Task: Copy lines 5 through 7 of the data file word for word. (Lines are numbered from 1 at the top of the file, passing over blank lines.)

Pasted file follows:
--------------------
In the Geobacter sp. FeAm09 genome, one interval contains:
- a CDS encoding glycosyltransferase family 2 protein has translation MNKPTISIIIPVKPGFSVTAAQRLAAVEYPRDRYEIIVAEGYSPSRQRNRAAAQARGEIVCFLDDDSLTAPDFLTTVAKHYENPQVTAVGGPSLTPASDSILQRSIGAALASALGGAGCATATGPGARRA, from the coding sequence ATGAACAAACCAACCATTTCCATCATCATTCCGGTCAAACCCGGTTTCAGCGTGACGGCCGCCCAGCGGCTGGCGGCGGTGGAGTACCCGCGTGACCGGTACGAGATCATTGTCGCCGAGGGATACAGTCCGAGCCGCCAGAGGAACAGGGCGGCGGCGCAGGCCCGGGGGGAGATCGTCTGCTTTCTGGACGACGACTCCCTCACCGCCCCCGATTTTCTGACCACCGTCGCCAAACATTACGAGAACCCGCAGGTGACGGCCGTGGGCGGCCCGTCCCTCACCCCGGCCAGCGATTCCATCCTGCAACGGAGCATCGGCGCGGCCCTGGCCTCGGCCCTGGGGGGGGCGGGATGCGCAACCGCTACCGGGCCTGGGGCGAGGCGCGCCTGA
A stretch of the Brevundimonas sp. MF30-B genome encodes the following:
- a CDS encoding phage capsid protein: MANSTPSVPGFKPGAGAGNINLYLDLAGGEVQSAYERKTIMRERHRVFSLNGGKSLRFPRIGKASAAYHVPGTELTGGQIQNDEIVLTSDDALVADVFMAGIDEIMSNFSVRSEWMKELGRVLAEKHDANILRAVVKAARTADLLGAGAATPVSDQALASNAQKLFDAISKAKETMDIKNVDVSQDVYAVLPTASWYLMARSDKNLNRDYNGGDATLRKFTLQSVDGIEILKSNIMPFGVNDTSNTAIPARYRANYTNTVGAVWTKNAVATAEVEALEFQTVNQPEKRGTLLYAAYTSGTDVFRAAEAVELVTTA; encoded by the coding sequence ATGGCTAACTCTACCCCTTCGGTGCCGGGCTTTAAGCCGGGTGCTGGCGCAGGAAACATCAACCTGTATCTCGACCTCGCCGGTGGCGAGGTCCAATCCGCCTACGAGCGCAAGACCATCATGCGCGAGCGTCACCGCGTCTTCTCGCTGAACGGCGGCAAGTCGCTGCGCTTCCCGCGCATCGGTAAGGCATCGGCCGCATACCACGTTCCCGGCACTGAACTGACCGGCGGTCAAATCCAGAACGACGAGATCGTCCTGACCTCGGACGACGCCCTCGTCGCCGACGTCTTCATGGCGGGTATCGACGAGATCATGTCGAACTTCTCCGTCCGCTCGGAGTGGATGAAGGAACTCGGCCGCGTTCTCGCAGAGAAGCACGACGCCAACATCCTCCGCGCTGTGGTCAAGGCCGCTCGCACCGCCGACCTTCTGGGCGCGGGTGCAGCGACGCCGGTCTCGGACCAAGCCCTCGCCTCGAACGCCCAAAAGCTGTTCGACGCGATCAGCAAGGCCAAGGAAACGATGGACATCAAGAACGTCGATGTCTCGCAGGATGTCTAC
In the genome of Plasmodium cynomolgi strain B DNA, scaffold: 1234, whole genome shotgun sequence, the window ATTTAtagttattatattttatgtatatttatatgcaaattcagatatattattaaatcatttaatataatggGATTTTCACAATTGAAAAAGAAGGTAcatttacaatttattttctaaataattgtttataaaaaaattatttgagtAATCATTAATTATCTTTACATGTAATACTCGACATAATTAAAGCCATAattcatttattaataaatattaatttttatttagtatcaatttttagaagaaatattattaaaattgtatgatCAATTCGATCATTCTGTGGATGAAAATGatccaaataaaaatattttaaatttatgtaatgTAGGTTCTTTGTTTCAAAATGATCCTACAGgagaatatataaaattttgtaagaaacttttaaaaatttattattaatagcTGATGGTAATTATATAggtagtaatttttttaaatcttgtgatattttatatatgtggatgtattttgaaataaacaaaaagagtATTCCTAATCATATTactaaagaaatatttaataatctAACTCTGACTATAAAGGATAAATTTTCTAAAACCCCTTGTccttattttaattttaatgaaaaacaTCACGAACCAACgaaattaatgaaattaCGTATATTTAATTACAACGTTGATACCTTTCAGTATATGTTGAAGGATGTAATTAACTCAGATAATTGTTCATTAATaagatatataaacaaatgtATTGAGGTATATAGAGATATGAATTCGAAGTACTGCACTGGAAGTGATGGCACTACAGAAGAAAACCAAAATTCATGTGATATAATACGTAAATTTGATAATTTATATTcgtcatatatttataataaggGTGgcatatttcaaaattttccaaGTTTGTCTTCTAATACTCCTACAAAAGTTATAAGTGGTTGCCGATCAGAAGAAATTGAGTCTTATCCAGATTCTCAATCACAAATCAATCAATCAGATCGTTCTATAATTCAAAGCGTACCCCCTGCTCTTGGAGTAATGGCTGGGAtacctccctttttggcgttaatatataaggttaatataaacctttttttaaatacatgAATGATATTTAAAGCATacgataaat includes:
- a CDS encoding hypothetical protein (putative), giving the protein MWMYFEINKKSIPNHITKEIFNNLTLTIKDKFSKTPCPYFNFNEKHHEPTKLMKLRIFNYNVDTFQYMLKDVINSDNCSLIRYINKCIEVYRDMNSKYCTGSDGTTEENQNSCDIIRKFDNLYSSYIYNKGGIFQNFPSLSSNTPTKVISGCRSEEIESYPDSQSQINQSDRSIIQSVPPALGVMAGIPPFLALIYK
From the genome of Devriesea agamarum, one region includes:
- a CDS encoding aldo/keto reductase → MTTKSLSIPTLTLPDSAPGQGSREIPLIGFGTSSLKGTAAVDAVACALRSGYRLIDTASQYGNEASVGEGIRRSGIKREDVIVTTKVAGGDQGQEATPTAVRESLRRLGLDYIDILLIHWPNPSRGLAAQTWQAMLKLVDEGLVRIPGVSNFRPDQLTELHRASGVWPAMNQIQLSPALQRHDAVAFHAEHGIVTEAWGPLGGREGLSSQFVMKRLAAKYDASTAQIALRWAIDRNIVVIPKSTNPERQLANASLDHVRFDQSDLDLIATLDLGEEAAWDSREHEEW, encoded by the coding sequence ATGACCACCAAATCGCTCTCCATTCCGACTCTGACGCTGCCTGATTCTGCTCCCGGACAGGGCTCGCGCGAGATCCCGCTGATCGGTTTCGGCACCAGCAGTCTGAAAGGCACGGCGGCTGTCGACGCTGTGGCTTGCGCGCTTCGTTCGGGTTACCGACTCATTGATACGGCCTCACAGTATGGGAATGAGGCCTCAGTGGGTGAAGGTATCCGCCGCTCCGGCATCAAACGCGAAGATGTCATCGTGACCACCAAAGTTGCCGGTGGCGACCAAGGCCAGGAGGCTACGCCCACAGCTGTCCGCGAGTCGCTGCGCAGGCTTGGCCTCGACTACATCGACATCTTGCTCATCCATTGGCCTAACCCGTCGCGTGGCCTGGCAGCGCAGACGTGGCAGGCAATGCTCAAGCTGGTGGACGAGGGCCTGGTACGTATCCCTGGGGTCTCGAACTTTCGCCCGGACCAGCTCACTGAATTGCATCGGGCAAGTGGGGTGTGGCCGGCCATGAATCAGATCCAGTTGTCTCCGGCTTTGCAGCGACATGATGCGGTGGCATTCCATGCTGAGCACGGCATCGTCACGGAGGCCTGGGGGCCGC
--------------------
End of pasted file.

In the genome of Plasmodium cynomolgi strain B DNA, scaffold: 1234, whole genome shotgun sequence, the window ATTTAtagttattatattttatgtatatttatatgcaaattcagatatattattaaatcatttaatataatggGATTTTCACAATTGAAAAAGAAGGTAcatttacaatttattttctaaataattgtttataaaaaaattatttgagtAATCATTAATTATCTTTACATGTAATACTCGACATAATTAAAGCCATAattcatttattaataaatattaatttttatttagtatcaatttttagaagaaatattattaaaattgtatgatCAATTCGATCATTCTGTGGATGAAAATGatccaaataaaaatattttaaatttatgtaatgTAGGTTCTTTGTTTCAAAATGATCCTACAGgagaatatataaaattttgtaagaaacttttaaaaatttattattaatagcTGATGGTAATTATATAggtagtaatttttttaaatcttgtgatattttatatatgtggatgtattttgaaataaacaaaaagagtATTCCTAATCATATTactaaagaaatatttaataatctAACTCTGACTATAAAGGATAAATTTTCTAAAACCCCTTGTccttattttaattttaatgaaaaacaTCACGAACCAACgaaattaatgaaattaCGTATATTTAATTACAACGTTGATACCTTTCAGTATATGTTGAAGGATGTAATTAACTCAGATAATTGTTCATTAATaagatatataaacaaatgtATTGAGGTATATAGAGATATGAATTCGAAGTACTGCACTGGAAGTGATGGCACTACAGAAGAAAACCAAAATTCATGTGATATAATACGTAAATTTGATAATTTATATTcgtcatatatttataataaggGTGgcatatttcaaaattttccaaGTTTGTCTTCTAATACTCCTACAAAAGTTATAAGTGGTTGCCGATCAGAAGAAATTGAGTCTTATCCAGATTCTCAATCACAAATCAATCAATCAGATCGTTCTATAATTCAAAGCGTACCCCCTGCTCTTGGAGTAATGGCTGGGAtacctccctttttggcgttaatatataaggttaatataaacctttttttaaatacatgAATGATATTTAAAGCATacgataaat includes:
- a CDS encoding hypothetical protein (putative), giving the protein MWMYFEINKKSIPNHITKEIFNNLTLTIKDKFSKTPCPYFNFNEKHHEPTKLMKLRIFNYNVDTFQYMLKDVINSDNCSLIRYINKCIEVYRDMNSKYCTGSDGTTEENQNSCDIIRKFDNLYSSYIYNKGGIFQNFPSLSSNTPTKVISGCRSEEIESYPDSQSQINQSDRSIIQSVPPALGVMAGIPPFLALIYK
From the genome of Devriesea agamarum, one region includes: